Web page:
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MADISON, Wis. — Jennifer Angus is a professor of design studies at the University of Wisconsin-Madison. About 22 years ago, she moved to the city, bringing with her a passion for insects and art. 
“I got into it when I was doing research in northern Thailand on tribal minority dress, and I came across a garment that was embellished with these hard outside wings that are known as elytra,” said Angus. 
Growing up in Canada, Angus had never experienced beautiful insects beyond butterflies. When she got to see jewel beetles for the first time, she was hooked. 
“I found myself more and more interested in insects, but my first love and what I teach here in Madison is textile design,” said Angus.
Then it hit her. She was going to combine both insects and textile design.
Angus’ art has become very popular. She’s held exhibitions throughout the U.S., Australia, Canada, France, Germany, Japan and Spain.
“It is kind of playing with people’s fear of insects, so you, from a distance, see a wall and it looks like beautiful wallpaper, but then you walk up and you discover that pattern, that wallpaper is made of insects,” said Angus. 
Originally, Angus started combining insects and textile design purely out of interest. Over the years, people started asking questions about them, and through research, she found out how important insects are to the planet. 
“I think there will be people who walk into the exhibition and say ‘how many insects died for this show?’ And that is exactly what I would like people to talk about. We are in a crisis situation. Insects are disappearing very rapidly,” said Angus.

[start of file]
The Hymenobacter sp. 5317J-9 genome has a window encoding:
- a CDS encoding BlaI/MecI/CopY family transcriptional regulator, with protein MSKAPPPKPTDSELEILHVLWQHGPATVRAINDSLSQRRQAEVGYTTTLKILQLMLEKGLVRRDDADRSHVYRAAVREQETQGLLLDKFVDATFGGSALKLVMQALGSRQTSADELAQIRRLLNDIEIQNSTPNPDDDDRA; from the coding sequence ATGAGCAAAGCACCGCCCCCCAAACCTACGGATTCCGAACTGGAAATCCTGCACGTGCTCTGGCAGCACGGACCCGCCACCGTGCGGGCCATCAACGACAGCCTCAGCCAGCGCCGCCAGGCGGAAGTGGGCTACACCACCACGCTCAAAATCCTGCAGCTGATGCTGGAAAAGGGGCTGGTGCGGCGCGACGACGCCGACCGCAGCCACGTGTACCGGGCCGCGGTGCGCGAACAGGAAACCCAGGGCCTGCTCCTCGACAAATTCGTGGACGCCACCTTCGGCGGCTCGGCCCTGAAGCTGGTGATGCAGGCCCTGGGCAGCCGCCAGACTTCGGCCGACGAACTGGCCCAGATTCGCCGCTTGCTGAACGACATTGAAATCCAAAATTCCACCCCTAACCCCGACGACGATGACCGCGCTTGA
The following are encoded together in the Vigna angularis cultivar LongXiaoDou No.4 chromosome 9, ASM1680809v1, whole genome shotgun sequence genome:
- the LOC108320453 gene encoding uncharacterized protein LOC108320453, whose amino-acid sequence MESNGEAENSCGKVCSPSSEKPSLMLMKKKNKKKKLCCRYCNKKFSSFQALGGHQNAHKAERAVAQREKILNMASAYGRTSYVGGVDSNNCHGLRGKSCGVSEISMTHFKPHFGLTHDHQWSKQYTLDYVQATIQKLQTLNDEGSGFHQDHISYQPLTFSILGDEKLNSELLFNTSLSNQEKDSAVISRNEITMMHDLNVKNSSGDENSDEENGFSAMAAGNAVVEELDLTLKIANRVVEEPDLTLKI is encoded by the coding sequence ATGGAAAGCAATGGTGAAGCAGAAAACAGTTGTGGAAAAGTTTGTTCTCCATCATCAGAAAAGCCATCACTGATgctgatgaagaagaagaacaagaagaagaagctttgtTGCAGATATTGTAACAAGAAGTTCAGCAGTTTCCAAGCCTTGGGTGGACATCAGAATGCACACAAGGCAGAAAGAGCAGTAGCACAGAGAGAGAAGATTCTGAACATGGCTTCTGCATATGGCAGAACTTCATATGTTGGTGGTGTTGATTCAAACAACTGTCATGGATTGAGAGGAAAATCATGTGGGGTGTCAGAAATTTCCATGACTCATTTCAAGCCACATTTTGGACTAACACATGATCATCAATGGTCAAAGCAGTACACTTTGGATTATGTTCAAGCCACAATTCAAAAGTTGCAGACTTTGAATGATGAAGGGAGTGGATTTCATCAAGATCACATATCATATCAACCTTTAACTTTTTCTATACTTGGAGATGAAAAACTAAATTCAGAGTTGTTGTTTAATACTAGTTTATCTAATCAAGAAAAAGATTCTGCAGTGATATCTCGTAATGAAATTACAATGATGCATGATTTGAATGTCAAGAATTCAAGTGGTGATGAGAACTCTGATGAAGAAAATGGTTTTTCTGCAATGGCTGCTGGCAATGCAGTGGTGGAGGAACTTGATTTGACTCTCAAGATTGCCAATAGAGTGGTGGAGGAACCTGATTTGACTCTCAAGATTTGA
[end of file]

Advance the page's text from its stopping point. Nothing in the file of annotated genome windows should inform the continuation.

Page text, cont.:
According to the National Academy of Science Insect Populations, the insect population has been declining by 1-2% a year. 
Dan Young is a professor of entomology at the UW-Madison. Young said a world without insects is a world we do not want to live in. 
“We rely incredibly heavily on insects for pollination more than most people recognize and without insects, most of the food you see in the grocery stores wouldn’t be there,” said Young. 
Young said humans tend to look at things and think, “what is this doing for me?”
But he said it’s time for people to take a step back and stop thinking so selfishly. 
“We tend to look at the world through our own eyes and ask what good are insects to us?” said Young. “But what good are we to the planet?” 
In order to help insects survive for the long-term, Young said humans need to do better with agriculture. Most of the pesticides that are used to keep insects away from plants end up killing them. He also said humans should add more natural corridors for insects to travel. 
“Right now we have insects that are in small areas and they don’t have a way to connect to other populations, and it sort of leads to this inbreeding that can lead to their extermination from local areas,” said Young. 
Young said there is something homeowners can do as well.
Many homeowners mow their lawns frequently. However, Young said they should allow the lawn to be more natural because it creates a habitat for bugs to live.  
“We often think of dandelions of things to spray or get rid of when in fact, they are pretty good flowers for pollinators to use,” said Young. 
Angus, who has been using the same insects in her exhibitions for 20 years, said she hopes people will come to see her work and let it change the way they think about insects.
“For some people, their experience with insects is, they bite, they sting, so they [are glad they are dying],” said Angus. “That is not great news. We know of bees as pollinators, but so are other insects; we need them to decompose matter and most importantly, they are a vital link in the food chain.” 
If you are interested in seeing some of Angus’ art, she currently has multiple exhibitions set up across the U.S. They include:
Museum of Wisconsin Art in the surrealist gallery
“Eat Me, Drink Me” Park City Utah at the Kimball Arts Center
“Fragile Earth” , BrandyWine River Museum of Art Philadelphia


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